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Continue sending aid to Ukraine: Is the US right?

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04/28/22
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Fact Box

  • On April 28, 2022, President Biden proposed $33 billion in humanitarian and military aid for Ukraine. Previously, he announced two sets of $800 million in military aid: a ban on Russian-affiliated ships from US ports and approval for weaponry and ammunition.
  • The Office of the High Commissioner for Human Rights of the United Nations reported 5,718 civilian casualties in Ukraine as of April 25, 2022. According to Forbes, the estimated death toll of Russian troops is about 15,000, while the reported number of Ukrainian soldier deaths is almost 3,000. 
  • In an emergency United Nations General Assembly, 141 countries passed a nonbinding resolution on March 2, 2022, condemning Russia for invading Ukraine with only five countries in opposition: Russia, Belarus, Syria, North Korea, and Eritrea.
  • Russia invaded Ukraine on February 24, 2022, “unleashing airstrikes on cities and military bases and sending in troops and tanks” with condemnation coming from the US, Europe, South Korea, Australia, and other countries.

Andrew (Yes)

The high-profile meetings between Secretary of State Antony Blinken, Defense Secretary Lloyd Austin, and Ukrainian President Volodymyr Zelenskyy resulted in a defense assistance package worth hundreds of millions of dollars. This announcement was made on the 60th day of the invasion, underscoring exactly why this aid is necessary; the Russian invasion is ongoing, and more needs to be done to stop it. Vladimir Putin has shown little regard for human life during his invasion, and it has become increasingly clear that this conflict will only end with either the Russians being kicked out militarily or through a Russian victory. The prior is the just and possible option, with much-needed assistance from the United States; the latter would mean unbelievable suffering on the part of many Ukrainians and must not be allowed.

As we have seen throughout this conflict, what happens in Ukraine affects the entire world. Many other nations rely on grains and fertilizers from Ukraine to feed their citizens. The crisis has sent fuel prices skyrocketing, and uncertainty has infected financial markets

Finally, a continued commitment to aid the Ukrainian struggle to fend off the Russian invasion sends a message to Moscow that the United States and its allies will not stand by as Russia attempts to bully those states that have drifted from its sphere of influence. This commitment may help fend off incursions into Baltic states or those in the Caucasus. Further, it also sends a message to China or any other would-be bad actors that invasions of sovereign states will be met with sustained commitments to assistance.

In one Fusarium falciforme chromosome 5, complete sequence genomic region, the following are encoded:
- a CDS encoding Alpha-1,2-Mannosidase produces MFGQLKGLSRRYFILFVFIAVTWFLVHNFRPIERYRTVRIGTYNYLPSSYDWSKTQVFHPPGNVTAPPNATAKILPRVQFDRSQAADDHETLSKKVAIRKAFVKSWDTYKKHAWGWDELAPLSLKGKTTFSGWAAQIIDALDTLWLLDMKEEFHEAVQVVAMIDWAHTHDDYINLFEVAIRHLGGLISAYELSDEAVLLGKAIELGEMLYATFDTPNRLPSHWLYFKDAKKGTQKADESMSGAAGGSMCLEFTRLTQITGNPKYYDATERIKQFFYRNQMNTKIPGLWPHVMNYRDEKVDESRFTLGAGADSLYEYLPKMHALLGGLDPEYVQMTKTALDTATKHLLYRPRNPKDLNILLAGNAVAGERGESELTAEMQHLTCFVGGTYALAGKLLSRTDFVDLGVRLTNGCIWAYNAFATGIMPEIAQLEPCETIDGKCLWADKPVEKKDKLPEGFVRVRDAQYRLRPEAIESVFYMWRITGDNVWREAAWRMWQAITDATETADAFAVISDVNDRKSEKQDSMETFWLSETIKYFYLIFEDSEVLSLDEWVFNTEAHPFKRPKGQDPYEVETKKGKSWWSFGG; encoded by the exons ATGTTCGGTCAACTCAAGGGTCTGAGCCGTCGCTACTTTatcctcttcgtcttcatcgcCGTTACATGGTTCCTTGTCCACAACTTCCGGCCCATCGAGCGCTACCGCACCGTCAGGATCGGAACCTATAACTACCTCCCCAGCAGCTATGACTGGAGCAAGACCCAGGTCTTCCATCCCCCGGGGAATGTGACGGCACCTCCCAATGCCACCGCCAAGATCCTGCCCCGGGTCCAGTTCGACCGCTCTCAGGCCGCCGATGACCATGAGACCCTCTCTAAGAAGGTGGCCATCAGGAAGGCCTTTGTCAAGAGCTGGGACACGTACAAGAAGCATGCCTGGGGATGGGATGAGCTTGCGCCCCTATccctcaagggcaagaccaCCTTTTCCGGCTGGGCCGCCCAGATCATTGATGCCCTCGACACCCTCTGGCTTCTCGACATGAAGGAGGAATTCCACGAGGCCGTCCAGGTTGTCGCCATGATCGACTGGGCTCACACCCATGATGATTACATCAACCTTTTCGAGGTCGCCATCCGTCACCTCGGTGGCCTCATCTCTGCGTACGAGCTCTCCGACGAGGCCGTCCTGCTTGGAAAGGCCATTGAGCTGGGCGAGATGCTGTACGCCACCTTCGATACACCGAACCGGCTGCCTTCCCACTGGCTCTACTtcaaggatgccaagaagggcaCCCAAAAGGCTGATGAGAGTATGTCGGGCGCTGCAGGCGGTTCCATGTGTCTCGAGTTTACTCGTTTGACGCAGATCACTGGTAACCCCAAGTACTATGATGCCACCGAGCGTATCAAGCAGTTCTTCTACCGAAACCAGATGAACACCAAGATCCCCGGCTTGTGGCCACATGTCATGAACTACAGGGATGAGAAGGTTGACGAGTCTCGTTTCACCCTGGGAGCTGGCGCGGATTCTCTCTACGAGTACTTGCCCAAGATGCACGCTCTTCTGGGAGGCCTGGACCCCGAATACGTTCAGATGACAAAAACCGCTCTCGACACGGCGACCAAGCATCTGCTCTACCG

Siam (No)

The Ukraine-Russian war has been going on for over two months with no end in sight. Every day, Ukrainian President Zelensky is on social media and news networks asking for financial and military assistance from western nations. Russia does not appear to be ready for any peace talks, but at the same time, the Ukrainians are determined to defend their country from Russian aggressors. Up to now, the entire Ukraine war has been subsidized by western nations, including the US. One has to ask the question—how long can this go on? While the US is a wealthy nation, it's undergoing several domestic problems: inflation, which has reached a 40-year high, uncontrolled migration crisis at the border, and COVID-19 concerns. All the while, America is navigating the fraught waters of an economic standoff with China, a nuclear deal with Iran, and Russia's threat of using nuclear weapons against western nations. 

Zelensky keeps repeating that if the Russians capture the eastern part of Ukraine, they will eventually capture the whole nation. But this doesn't mean Americans should continue supplying weapons of war with no end in sight. Simply pouring weapons into a country like Ukraine can prolong armed war conflicts, endanger peacekeepers/civilians and delay or hinder any peace agreements. Any weapons sent will continue to make Ukraine more volatile and violent for decades to come.

Zelensky appears to be a warmonger, and instead of regularly begging western nations for more arms, he should use the same rhetoric and speak to Putin about peace. Russia is not only a bigger country but far more powerful than Ukraine. Simply supplying weapons will only lead to more death and destruction of both parties, with only one potential winner: Russia.

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